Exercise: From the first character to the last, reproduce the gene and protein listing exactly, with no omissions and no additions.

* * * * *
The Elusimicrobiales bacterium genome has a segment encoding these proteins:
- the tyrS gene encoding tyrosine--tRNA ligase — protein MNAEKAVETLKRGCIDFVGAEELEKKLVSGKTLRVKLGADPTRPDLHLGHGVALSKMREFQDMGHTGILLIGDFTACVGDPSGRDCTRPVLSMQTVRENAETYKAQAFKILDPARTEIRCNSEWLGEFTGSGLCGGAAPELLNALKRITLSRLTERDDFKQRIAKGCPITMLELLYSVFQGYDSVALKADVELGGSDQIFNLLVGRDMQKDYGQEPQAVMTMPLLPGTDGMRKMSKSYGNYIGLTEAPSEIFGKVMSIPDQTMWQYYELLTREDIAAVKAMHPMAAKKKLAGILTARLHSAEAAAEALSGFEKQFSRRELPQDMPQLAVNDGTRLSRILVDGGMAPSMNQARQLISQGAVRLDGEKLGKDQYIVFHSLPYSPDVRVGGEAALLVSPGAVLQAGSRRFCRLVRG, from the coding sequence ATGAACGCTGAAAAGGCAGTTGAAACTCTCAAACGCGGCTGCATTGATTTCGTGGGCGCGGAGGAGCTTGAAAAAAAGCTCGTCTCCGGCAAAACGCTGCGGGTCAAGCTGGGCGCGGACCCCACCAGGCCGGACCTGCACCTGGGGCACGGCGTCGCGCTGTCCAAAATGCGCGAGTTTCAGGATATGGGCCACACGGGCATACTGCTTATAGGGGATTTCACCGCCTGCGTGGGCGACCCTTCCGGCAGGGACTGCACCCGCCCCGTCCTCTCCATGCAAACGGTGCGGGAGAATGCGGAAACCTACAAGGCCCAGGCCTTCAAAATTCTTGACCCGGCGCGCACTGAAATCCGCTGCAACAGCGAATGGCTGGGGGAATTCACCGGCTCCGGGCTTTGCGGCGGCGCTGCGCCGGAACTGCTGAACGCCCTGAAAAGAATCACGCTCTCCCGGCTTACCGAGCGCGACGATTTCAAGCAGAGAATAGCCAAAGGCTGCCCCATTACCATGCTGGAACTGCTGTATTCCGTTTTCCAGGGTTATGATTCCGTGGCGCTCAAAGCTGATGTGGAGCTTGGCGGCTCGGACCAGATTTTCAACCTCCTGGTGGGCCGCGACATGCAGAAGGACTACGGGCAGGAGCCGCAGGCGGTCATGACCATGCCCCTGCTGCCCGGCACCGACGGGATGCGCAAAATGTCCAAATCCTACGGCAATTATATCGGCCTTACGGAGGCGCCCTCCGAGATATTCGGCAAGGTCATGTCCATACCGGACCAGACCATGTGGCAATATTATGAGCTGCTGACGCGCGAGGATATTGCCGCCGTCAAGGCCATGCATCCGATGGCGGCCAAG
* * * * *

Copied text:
The Elusimicrobiales bacterium genome has a segment encoding these proteins:
- the tyrS gene encoding tyrosine--tRNA ligase — protein MNAEKAVETLKRGCIDFVGAEELEKKLVSGKTLRVKLGADPTRPDLHLGHGVALSKMREFQDMGHTGILLIGDFTACVGDPSGRDCTRPVLSMQTVRENAETYKAQAFKILDPARTEIRCNSEWLGEFTGSGLCGGAAPELLNALKRITLSRLTERDDFKQRIAKGCPITMLELLYSVFQGYDSVALKADVELGGSDQIFNLLVGRDMQKDYGQEPQAVMTMPLLPGTDGMRKMSKSYGNYIGLTEAPSEIFGKVMSIPDQTMWQYYELLTREDIAAVKAMHPMAAKKKLAGILTARLHSAEAAAEALSGFEKQFSRRELPQDMPQLAVNDGTRLSRILVDGGMAPSMNQARQLISQGAVRLDGEKLGKDQYIVFHSLPYSPDVRVGGEAALLVSPGAVLQAGSRRFCRLVRG, from the coding sequence ATGAACGCTGAAAAGGCAGTTGAAACTCTCAAACGCGGCTGCATTGATTTCGTGGGCGCGGAGGAGCTTGAAAAAAAGCTCGTCTCCGGCAAAACGCTGCGGGTCAAGCTGGGCGCGGACCCCACCAGGCCGGACCTGCACCTGGGGCACGGCGTCGCGCTGTCCAAAATGCGCGAGTTTCAGGATATGGGCCACACGGGCATACTGCTTATAGGGGATTTCACCGCCTGCGTGGGCGACCCTTCCGGCAGGGACTGCACCCGCCCCGTCCTCTCCATGCAAACGGTGCGGGAGAATGCGGAAACCTACAAGGCCCAGGCCTTCAAAATTCTTGACCCGGCGCGCACTGAAATCCGCTGCAACAGCGAATGGCTGGGGGAATTCACCGGCTCCGGGCTTTGCGGCGGCGCTGCGCCGGAACTGCTGAACGCCCTGAAAAGAATCACGCTCTCCCGGCTTACCGAGCGCGACGATTTCAAGCAGAGAATAGCCAAAGGCTGCCCCATTACCATGCTGGAACTGCTGTATTCCGTTTTCCAGGGTTATGATTCCGTGGCGCTCAAAGCTGATGTGGAGCTTGGCGGCTCGGACCAGATTTTCAACCTCCTGGTGGGCCGCGACATGCAGAAGGACTACGGGCAGGAGCCGCAGGCGGTCATGACCATGCCCCTGCTGCCCGGCACCGACGGGATGCGCAAAATGTCCAAATCCTACGGCAATTATATCGGCCTTACGGAGGCGCCCTCCGAGATATTCGGCAAGGTCATGTCCATACCGGACCAGACCATGTGGCAATATTATGAGCTGCTGACGCGCGAGGATATTGCCGCCGTCAAGGCCATGCATCCGATGGCGGCCAAG